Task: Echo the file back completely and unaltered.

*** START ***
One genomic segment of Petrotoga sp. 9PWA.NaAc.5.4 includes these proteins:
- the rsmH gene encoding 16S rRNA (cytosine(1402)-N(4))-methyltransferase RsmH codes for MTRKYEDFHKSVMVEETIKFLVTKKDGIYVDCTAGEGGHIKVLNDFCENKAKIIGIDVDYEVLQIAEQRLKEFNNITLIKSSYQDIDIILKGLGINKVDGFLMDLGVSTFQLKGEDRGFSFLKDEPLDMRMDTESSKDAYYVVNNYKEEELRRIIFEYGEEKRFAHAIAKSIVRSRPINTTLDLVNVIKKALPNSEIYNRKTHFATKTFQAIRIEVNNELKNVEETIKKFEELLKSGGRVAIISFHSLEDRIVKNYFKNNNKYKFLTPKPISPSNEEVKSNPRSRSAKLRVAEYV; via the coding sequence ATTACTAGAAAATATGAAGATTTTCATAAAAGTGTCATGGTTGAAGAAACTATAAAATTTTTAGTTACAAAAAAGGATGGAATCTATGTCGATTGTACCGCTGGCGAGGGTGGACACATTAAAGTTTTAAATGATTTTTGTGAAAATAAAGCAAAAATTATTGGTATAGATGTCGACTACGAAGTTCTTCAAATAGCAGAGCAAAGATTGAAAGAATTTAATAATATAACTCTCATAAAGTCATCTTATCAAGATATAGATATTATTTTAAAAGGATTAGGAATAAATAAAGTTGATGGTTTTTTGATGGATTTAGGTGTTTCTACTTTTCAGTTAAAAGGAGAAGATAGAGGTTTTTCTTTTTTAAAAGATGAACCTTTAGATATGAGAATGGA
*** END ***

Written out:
One genomic segment of Petrotoga sp. 9PWA.NaAc.5.4 includes these proteins:
- the rsmH gene encoding 16S rRNA (cytosine(1402)-N(4))-methyltransferase RsmH codes for MTRKYEDFHKSVMVEETIKFLVTKKDGIYVDCTAGEGGHIKVLNDFCENKAKIIGIDVDYEVLQIAEQRLKEFNNITLIKSSYQDIDIILKGLGINKVDGFLMDLGVSTFQLKGEDRGFSFLKDEPLDMRMDTESSKDAYYVVNNYKEEELRRIIFEYGEEKRFAHAIAKSIVRSRPINTTLDLVNVIKKALPNSEIYNRKTHFATKTFQAIRIEVNNELKNVEETIKKFEELLKSGGRVAIISFHSLEDRIVKNYFKNNNKYKFLTPKPISPSNEEVKSNPRSRSAKLRVAEYV; via the coding sequence ATTACTAGAAAATATGAAGATTTTCATAAAAGTGTCATGGTTGAAGAAACTATAAAATTTTTAGTTACAAAAAAGGATGGAATCTATGTCGATTGTACCGCTGGCGAGGGTGGACACATTAAAGTTTTAAATGATTTTTGTGAAAATAAAGCAAAAATTATTGGTATAGATGTCGACTACGAAGTTCTTCAAATAGCAGAGCAAAGATTGAAAGAATTTAATAATATAACTCTCATAAAGTCATCTTATCAAGATATAGATATTATTTTAAAAGGATTAGGAATAAATAAAGTTGATGGTTTTTTGATGGATTTAGGTGTTTCTACTTTTCAGTTAAAAGGAGAAGATAGAGGTTTTTCTTTTTTAAAAGATGAACCTTTAGATATGAGAATGGA